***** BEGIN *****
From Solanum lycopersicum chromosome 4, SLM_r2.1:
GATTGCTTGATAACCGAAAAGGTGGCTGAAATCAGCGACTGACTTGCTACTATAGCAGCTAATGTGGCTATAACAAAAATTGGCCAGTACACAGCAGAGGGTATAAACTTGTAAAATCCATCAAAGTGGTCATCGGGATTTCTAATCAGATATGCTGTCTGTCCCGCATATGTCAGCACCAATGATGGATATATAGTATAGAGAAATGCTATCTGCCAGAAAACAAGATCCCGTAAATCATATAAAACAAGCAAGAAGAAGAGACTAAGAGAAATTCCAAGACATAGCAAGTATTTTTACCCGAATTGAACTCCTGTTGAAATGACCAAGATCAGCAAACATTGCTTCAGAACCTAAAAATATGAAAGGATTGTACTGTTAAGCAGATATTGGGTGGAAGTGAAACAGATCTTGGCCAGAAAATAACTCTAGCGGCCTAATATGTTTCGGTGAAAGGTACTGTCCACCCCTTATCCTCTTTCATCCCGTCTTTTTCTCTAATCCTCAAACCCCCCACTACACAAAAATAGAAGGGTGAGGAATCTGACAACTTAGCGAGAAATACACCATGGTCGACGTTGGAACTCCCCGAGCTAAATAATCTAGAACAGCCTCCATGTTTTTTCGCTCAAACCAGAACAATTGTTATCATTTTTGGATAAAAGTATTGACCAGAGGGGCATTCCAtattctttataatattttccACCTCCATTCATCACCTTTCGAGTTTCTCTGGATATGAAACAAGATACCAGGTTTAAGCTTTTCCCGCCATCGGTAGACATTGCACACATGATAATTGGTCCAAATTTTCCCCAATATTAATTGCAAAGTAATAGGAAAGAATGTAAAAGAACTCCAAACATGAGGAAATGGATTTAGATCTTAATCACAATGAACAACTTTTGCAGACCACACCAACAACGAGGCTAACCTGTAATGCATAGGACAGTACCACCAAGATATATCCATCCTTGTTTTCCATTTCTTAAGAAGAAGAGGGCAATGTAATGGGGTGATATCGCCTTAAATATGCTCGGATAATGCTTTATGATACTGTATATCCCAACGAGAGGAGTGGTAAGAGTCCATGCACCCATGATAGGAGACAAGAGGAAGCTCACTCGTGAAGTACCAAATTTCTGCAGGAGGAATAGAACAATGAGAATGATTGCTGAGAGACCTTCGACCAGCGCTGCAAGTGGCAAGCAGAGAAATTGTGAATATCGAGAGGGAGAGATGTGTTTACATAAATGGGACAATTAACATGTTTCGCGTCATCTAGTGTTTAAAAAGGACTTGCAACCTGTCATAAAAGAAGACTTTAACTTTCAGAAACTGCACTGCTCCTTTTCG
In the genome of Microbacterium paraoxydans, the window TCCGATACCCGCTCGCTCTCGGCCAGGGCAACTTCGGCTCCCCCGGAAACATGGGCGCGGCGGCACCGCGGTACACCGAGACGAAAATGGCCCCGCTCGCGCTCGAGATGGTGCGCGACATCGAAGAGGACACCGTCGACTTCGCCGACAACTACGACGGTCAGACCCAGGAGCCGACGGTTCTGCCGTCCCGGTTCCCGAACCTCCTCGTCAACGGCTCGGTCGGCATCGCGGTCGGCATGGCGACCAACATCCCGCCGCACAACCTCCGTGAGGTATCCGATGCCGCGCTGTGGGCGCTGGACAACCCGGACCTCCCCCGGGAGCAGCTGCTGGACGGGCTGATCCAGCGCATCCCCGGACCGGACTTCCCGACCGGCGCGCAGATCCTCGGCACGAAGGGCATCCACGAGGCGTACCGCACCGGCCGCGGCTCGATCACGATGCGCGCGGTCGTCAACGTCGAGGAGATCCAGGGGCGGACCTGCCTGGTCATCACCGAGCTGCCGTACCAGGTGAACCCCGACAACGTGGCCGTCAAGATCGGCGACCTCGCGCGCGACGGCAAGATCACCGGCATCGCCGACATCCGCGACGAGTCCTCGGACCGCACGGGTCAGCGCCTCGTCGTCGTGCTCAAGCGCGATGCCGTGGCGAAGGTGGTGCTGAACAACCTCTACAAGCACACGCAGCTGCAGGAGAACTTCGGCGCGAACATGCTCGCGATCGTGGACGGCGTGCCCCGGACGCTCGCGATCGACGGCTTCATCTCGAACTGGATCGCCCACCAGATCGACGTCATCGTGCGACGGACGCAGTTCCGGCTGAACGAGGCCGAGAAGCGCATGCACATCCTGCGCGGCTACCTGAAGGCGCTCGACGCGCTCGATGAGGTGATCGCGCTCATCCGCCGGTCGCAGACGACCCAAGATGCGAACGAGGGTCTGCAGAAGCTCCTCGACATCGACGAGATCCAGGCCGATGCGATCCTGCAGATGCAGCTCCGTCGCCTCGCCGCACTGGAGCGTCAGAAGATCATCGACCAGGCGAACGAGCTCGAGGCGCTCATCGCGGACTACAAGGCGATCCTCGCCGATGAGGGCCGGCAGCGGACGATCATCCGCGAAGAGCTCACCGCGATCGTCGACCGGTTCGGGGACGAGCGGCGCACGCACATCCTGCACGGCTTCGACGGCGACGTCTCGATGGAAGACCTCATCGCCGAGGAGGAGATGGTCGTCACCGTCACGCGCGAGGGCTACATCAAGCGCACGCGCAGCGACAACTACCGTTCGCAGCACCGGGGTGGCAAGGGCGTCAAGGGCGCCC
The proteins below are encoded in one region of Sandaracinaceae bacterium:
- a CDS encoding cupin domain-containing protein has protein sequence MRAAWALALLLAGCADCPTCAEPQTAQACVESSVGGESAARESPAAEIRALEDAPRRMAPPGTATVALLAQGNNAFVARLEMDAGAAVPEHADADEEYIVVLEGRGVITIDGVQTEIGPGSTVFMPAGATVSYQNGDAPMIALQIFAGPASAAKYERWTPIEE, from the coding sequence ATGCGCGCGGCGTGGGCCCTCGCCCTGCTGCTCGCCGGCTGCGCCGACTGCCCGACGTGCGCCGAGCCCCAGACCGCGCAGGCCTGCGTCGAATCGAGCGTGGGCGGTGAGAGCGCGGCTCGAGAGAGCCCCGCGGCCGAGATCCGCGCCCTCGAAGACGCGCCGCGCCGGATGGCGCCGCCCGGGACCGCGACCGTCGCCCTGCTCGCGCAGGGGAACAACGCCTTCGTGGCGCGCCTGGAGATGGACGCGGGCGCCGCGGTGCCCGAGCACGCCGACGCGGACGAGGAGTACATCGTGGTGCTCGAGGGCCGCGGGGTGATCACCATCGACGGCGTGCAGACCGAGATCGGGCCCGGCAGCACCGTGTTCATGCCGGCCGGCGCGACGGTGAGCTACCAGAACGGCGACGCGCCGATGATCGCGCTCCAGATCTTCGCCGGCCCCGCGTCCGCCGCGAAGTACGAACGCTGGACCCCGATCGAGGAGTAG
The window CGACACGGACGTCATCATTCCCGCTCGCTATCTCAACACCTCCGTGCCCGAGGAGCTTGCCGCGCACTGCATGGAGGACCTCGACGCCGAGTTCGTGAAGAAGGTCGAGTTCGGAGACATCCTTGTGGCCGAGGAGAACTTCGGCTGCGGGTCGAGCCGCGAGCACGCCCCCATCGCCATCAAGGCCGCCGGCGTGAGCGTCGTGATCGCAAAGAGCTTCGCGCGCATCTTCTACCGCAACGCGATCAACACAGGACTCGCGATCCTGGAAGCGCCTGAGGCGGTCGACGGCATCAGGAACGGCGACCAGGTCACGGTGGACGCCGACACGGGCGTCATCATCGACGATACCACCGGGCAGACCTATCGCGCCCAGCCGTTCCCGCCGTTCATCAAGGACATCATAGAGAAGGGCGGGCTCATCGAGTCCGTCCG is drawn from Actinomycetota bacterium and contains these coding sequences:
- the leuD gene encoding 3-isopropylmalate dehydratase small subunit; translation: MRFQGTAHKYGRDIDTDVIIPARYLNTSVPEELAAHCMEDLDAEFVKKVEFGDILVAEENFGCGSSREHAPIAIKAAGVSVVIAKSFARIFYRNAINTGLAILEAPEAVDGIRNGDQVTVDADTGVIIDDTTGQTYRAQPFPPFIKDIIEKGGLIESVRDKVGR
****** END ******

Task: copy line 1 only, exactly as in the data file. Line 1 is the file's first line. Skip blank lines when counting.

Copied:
From Solanum lycopersicum chromosome 4, SLM_r2.1: